South Korea plans to introduce special high-interest rate savings account for troops so they can receive a small lump sum of money when they are discharged from service to the country, the government said Tuesday.
The finance and defense ministries, along with the Financial Services Commission, said the accounts will effectively have annual interest rates of around 7 percent, which is significantly higher than the average most people get if they put their money in a bank. Of the total interest to be given, some 1 percentage point is expected to come from state coffers, with meaningful tax breaks also being provided.
The new account to be opened in July aims to allow each soldier to deposit upwards of 200,000 won (US$184) of their salary per month, with an additional 200,000 won worth of private funds also being allowed, into the savings account.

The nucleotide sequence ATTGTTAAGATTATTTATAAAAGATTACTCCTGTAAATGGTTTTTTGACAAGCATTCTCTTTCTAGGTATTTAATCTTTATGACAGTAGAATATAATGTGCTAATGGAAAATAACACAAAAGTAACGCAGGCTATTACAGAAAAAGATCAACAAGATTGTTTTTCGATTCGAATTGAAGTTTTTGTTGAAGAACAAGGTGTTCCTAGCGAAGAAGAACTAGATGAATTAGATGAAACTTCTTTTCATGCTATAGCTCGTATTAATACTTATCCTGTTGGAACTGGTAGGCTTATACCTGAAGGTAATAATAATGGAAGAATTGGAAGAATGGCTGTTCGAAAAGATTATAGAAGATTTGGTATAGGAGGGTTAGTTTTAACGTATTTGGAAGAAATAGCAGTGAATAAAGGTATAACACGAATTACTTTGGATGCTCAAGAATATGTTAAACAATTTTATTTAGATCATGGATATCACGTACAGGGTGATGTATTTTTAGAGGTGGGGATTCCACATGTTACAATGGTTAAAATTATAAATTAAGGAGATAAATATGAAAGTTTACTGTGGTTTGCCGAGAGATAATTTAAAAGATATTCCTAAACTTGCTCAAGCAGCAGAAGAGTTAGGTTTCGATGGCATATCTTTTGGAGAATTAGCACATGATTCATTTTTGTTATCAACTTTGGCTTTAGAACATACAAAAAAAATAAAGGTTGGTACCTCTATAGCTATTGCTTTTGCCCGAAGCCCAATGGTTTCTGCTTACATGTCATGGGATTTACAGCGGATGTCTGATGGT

As of this year, a private earns 300,000 won per month, while a sergeant receives 400,000 won. The total will rise to 410,000 won and 540,000 won in 2020.
“If a soldier puts in 400,000 each month during his roughly two years mandatory service, the person can expect to take out upwards of 8.9 million won when he completes his duties," a government official said.
He said each soldier can open the special account at the country's 14 commercial banks, including KB Kookmin Bank, Shinhan Bank, Woori Bank and KEB Hana Bank, as well as the country's agricultural cooperative Nonghyup.
All able-bodied South Korean men must serve in the country's armed forces to guard against possible conflict with external threats for around two years. Asia's fourth-largest economy has well over half a million men in its military.